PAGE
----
The San Francisco Giants season is over, which means that Madison Bumgarner is set to become a free agent.
Thanks to a surge in June and July, the San Francisco Giants unexpectedly found themselves in the playoff picture and decided against trading away their assets, including Madison Bumgarner, as a result.
Now that the season is over and free agency is on the horizon, team president Farhan Zaidi has to weigh the pros and cons of keeping a player of Bumgarner’s stature.
The fan base has seemingly been split on this decision as well.
On the one hand, many believe the Giants should pony up to reward Bumgarner for everything he has done for the organization. On the other hand, fans argue that the team should not overlook his declining performance. Many want him back, but the cost is certainly going to be a factor.
The San Francisco Giants carry well-known leverage in their negotiations with the southpaw. That is, they can tender him a qualifying offer.
The qualifying offer should be in the neighborhood of $18 million this season, and it is an option that can only be offered once in a player’s career.
If the Giants tender Bumgarner a qualifying offer, and he declines it, then any prospective team will lose one or more draft picks as a consequence of signing him.
If a team is rebuilding, they will be in no position to sign a player with draft pick compensation tied to him, so the player’s market will quickly shrink. In general, teams do not like losing draft picks, so the qualifying offer does help teams retain their own players once they hit free agency.
However, the San Francisco Giants also carry some subtle secondary leverage with Bumgarner.
The 30-year-old is sitting on 119 wins for his career. Win-loss record is not entirely indicative of a pitcher’s performance since so much of the game is out of his control, but as a player starts to build a legacy, it does add to the picture of a pitcher’s career.
To that point, Bumgarner is a far more effective pitcher at Oracle Park, and it’s a trend that has been observed for several years running. The table below shows Bumgarner’s home and road ERA since the start of 2017, as well as his career splits:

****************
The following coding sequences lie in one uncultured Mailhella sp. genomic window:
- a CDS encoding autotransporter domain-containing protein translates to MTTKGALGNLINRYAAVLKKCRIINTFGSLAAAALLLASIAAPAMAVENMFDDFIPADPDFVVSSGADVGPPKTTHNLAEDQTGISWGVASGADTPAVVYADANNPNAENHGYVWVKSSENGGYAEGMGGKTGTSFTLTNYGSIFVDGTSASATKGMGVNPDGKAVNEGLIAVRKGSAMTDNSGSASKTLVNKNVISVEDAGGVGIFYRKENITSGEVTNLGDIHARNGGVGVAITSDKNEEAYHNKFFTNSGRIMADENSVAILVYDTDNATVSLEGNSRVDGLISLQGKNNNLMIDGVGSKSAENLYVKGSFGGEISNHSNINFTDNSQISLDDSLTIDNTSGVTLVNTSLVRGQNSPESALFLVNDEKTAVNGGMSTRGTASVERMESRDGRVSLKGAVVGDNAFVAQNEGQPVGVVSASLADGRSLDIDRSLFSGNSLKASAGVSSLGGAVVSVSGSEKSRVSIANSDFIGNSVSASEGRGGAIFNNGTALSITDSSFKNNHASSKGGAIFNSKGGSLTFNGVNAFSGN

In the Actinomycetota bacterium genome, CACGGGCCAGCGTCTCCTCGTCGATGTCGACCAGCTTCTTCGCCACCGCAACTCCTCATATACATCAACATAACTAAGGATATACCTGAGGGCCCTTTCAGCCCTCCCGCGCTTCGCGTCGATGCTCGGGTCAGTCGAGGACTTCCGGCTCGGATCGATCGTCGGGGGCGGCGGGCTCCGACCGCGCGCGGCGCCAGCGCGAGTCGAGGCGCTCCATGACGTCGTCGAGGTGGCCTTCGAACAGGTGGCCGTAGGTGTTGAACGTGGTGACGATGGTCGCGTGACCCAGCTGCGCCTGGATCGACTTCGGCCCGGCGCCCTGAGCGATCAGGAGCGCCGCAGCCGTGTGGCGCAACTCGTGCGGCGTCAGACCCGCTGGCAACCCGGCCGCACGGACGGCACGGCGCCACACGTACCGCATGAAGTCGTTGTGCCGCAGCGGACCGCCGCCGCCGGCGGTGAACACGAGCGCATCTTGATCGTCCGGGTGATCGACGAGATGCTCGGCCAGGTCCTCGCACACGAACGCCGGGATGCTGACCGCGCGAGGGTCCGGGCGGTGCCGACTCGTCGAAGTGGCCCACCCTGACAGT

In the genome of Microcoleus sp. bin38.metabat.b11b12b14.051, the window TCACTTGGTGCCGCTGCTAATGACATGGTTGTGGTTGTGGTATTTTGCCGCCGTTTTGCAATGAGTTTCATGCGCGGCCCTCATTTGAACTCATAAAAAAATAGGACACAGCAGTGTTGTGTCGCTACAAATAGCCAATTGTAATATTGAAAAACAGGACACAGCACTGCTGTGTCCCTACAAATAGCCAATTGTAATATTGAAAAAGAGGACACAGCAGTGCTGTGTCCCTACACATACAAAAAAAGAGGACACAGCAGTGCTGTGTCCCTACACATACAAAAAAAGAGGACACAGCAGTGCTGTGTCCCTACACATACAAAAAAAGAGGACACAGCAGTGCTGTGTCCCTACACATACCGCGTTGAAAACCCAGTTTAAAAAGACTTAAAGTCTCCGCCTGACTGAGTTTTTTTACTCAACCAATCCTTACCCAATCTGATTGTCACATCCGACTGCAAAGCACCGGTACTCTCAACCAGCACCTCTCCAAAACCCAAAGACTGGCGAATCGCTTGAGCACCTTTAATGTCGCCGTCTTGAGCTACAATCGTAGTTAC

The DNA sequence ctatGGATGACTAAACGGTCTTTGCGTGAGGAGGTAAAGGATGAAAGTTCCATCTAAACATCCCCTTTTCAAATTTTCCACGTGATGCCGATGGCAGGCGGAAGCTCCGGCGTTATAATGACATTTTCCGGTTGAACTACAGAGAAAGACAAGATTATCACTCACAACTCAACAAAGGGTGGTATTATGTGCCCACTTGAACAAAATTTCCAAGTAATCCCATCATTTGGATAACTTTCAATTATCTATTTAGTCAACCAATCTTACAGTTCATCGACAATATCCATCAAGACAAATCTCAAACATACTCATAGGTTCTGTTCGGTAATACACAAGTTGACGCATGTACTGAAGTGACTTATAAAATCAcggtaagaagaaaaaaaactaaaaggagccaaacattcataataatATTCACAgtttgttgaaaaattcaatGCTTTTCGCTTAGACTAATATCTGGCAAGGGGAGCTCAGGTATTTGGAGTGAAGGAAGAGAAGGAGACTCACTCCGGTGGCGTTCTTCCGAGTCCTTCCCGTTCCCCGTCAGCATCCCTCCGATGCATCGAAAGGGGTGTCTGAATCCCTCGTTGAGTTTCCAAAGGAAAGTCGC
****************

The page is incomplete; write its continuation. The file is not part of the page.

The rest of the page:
Throughout his career, Bumgarner has been a quality pitcher at home and on the road. However, he has been noticeably better with a 2.79 ERA in 140 career starts at home.
Based on these numbers, it is evident that Bumgarner is a better starter in the pitcher-friendly confines of Oracle Park. This could be due not only to the park’s expansive dimensions, but also to the climatic conditions such as game-time temperature and wind intensity.
From 2017-2019, Bumgarner allowed home runs at a much lower rate at Oracle Park compared to the road. Limiting the long ball could certainly be one factor that explains his superior effectiveness preventing runs at home.
Those home and road splits are available for every front office to see. Teams may be wary in handing out a substantial contract to the 30-year-old without having a better idea of how he would pitch in a different ballpark. This is especially true in the likely event of Bumgarner rejecting a qualifying offer, thereby attaching draft pick compensation to his name.
In this regard, the Giants hold subtle leverage, as they have no plans to significantly change the dimensions of Oracle Park in the near future.
As the postseason stalwart enters the second half of his career and dives into free agency for the first time, one consideration Bumgarner may contemplate is how he can remain an effective pitcher for as long as possible.
The recent data shows that Bumgarner can still be a highly effective pitcher at Oracle Park, but that he struggles badly on the road. This might be enough to scare off a good chunk of his prospective market.
In the end, it may very well be in the best interest of both the San Francisco Giants and Bumgarner to continue their relationship for the next several years. He still has plenty left in the tank, and the Giants are not changing home ballpark venues anytime soon.